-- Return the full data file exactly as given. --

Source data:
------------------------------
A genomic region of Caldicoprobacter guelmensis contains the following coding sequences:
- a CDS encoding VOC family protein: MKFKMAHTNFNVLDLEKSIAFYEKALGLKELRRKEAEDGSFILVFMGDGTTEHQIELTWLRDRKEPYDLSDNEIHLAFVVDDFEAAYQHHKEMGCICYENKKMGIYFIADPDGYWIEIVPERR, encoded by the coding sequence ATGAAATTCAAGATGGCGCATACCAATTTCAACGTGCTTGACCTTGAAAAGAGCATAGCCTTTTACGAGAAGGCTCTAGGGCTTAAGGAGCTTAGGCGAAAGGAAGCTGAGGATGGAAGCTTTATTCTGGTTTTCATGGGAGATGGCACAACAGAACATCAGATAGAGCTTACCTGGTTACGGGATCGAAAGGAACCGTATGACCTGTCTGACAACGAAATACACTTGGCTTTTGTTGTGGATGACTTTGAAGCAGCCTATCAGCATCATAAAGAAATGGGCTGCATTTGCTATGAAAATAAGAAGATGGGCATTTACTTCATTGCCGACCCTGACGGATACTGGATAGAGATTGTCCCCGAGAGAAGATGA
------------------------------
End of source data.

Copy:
A genomic region of Caldicoprobacter guelmensis contains the following coding sequences:
- a CDS encoding VOC family protein: MKFKMAHTNFNVLDLEKSIAFYEKALGLKELRRKEAEDGSFILVFMGDGTTEHQIELTWLRDRKEPYDLSDNEIHLAFVVDDFEAAYQHHKEMGCICYENKKMGIYFIADPDGYWIEIVPERR, encoded by the coding sequence ATGAAATTCAAGATGGCGCATACCAATTTCAACGTGCTTGACCTTGAAAAGAGCATAGCCTTTTACGAGAAGGCTCTAGGGCTTAAGGAGCTTAGGCGAAAGGAAGCTGAGGATGGAAGCTTTATTCTGGTTTTCATGGGAGATGGCACAACAGAACATCAGATAGAGCTTACCTGGTTACGGGATCGAAAGGAACCGTATGACCTGTCTGACAACGAAATACACTTGGCTTTTGTTGTGGATGACTTTGAAGCAGCCTATCAGCATCATAAAGAAATGGGCTGCATTTGCTATGAAAATAAGAAGATGGGCATTTACTTCATTGCCGACCCTGACGGATACTGGATAGAGATTGTCCCCGAGAGAAGATGA